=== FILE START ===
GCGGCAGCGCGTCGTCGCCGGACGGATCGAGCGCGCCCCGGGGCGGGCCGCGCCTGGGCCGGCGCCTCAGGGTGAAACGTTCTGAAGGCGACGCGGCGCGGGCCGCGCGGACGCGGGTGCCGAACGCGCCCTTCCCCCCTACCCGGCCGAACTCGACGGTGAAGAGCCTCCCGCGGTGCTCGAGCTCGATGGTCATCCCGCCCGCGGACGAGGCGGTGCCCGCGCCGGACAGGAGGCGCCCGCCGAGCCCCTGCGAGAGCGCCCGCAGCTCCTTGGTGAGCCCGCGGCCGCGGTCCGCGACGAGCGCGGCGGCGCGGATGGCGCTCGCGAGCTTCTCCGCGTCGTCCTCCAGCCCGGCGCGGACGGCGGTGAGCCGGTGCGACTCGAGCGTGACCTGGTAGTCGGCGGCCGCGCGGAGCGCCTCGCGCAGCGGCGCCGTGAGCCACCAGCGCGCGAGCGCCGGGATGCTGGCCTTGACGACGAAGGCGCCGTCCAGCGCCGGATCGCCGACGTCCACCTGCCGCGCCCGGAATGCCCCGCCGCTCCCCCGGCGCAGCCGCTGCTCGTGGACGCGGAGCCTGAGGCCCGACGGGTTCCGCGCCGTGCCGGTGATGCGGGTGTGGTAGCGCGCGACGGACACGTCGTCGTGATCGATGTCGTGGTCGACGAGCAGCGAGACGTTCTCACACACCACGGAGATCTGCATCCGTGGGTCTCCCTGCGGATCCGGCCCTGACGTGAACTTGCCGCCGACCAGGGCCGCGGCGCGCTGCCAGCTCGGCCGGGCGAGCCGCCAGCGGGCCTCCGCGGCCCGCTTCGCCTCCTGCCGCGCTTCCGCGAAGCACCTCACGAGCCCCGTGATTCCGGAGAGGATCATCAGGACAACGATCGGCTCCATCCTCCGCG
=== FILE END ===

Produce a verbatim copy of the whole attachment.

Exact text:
GCGGCAGCGCGTCGTCGCCGGACGGATCGAGCGCGCCCCGGGGCGGGCCGCGCCTGGGCCGGCGCCTCAGGGTGAAACGTTCTGAAGGCGACGCGGCGCGGGCCGCGCGGACGCGGGTGCCGAACGCGCCCTTCCCCCCTACCCGGCCGAACTCGACGGTGAAGAGCCTCCCGCGGTGCTCGAGCTCGATGGTCATCCCGCCCGCGGACGAGGCGGTGCCCGCGCCGGACAGGAGGCGCCCGCCGAGCCCCTGCGAGAGCGCCCGCAGCTCCTTGGTGAGCCCGCGGCCGCGGTCCGCGACGAGCGCGGCGGCGCGGATGGCGCTCGCGAGCTTCTCCGCGTCGTCCTCCAGCCCGGCGCGGACGGCGGTGAGCCGGTGCGACTCGAGCGTGACCTGGTAGTCGGCGGCCGCGCGGAGCGCCTCGCGCAGCGGCGCCGTGAGCCACCAGCGCGCGAGCGCCGGGATGCTGGCCTTGACGACGAAGGCGCCGTCCAGCGCCGGATCGCCGACGTCCACCTGCCGCGCCCGGAATGCCCCGCCGCTCCCCCGGCGCAGCCGCTGCTCGTGGACGCGGAGCCTGAGGCCCGACGGGTTCCGCGCCGTGCCGGTGATGCGGGTGTGGTAGCGCGCGACGGACACGTCGTCGTGATCGATGTCGTGGTCGACGAGCAGCGAGACGTTCTCACACACCACGGAGATCTGCATCCGTGGGTCTCCCTGCGGATCCGGCCCTGACGTGAACTTGCCGCCGACCAGGGCCGCGGCGCGCTGCCAGCTCGGCCGGGCGAGCCGCCAGCGGGCCTCCGCGGCCCGCTTCGCCTCCTGCCGCGCTTCCGCGAAGCACCTCACGAGCCCCGTGATTCCGGAGAGGATCATCAGGACAACGATCGGCTCCATCCTCCGCG